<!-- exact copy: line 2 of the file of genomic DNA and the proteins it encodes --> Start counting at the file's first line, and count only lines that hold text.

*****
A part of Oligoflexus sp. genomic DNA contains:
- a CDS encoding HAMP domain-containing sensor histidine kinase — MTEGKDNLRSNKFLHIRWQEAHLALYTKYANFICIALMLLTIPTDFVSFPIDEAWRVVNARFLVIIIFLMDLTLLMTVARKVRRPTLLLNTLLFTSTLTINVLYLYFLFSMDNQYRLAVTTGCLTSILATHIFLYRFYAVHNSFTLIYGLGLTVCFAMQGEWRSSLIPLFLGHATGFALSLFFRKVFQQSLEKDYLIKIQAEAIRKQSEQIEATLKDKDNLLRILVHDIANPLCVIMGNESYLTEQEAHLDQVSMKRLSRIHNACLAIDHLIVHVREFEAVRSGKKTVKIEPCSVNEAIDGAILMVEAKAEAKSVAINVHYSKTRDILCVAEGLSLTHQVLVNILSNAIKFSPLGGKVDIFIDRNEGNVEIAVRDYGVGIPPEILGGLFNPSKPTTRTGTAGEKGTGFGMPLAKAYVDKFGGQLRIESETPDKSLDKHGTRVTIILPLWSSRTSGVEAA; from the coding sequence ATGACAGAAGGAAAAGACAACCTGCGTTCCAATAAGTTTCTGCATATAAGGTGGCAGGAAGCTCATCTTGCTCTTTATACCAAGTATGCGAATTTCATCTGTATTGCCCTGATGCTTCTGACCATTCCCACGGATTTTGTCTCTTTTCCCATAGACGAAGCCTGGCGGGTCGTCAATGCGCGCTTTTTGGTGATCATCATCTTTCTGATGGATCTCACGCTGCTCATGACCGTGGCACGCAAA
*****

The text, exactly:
- a CDS encoding HAMP domain-containing sensor histidine kinase — MTEGKDNLRSNKFLHIRWQEAHLALYTKYANFICIALMLLTIPTDFVSFPIDEAWRVVNARFLVIIIFLMDLTLLMTVARKVRRPTLLLNTLLFTSTLTINVLYLYFLFSMDNQYRLAVTTGCLTSILATHIFLYRFYAVHNSFTLIYGLGLTVCFAMQGEWRSSLIPLFLGHATGFALSLFFRKVFQQSLEKDYLIKIQAEAIRKQSEQIEATLKDKDNLLRILVHDIANPLCVIMGNESYLTEQEAHLDQVSMKRLSRIHNACLAIDHLIVHVREFEAVRSGKKTVKIEPCSVNEAIDGAILMVEAKAEAKSVAINVHYSKTRDILCVAEGLSLTHQVLVNILSNAIKFSPLGGKVDIFIDRNEGNVEIAVRDYGVGIPPEILGGLFNPSKPTTRTGTAGEKGTGFGMPLAKAYVDKFGGQLRIESETPDKSLDKHGTRVTIILPLWSSRTSGVEAA; from the coding sequence ATGACAGAAGGAAAAGACAACCTGCGTTCCAATAAGTTTCTGCATATAAGGTGGCAGGAAGCTCATCTTGCTCTTTATACCAAGTATGCGAATTTCATCTGTATTGCCCTGATGCTTCTGACCATTCCCACGGATTTTGTCTCTTTTCCCATAGACGAAGCCTGGCGGGTCGTCAATGCGCGCTTTTTGGTGATCATCATCTTTCTGATGGATCTCACGCTGCTCATGACCGTGGCACGCAAA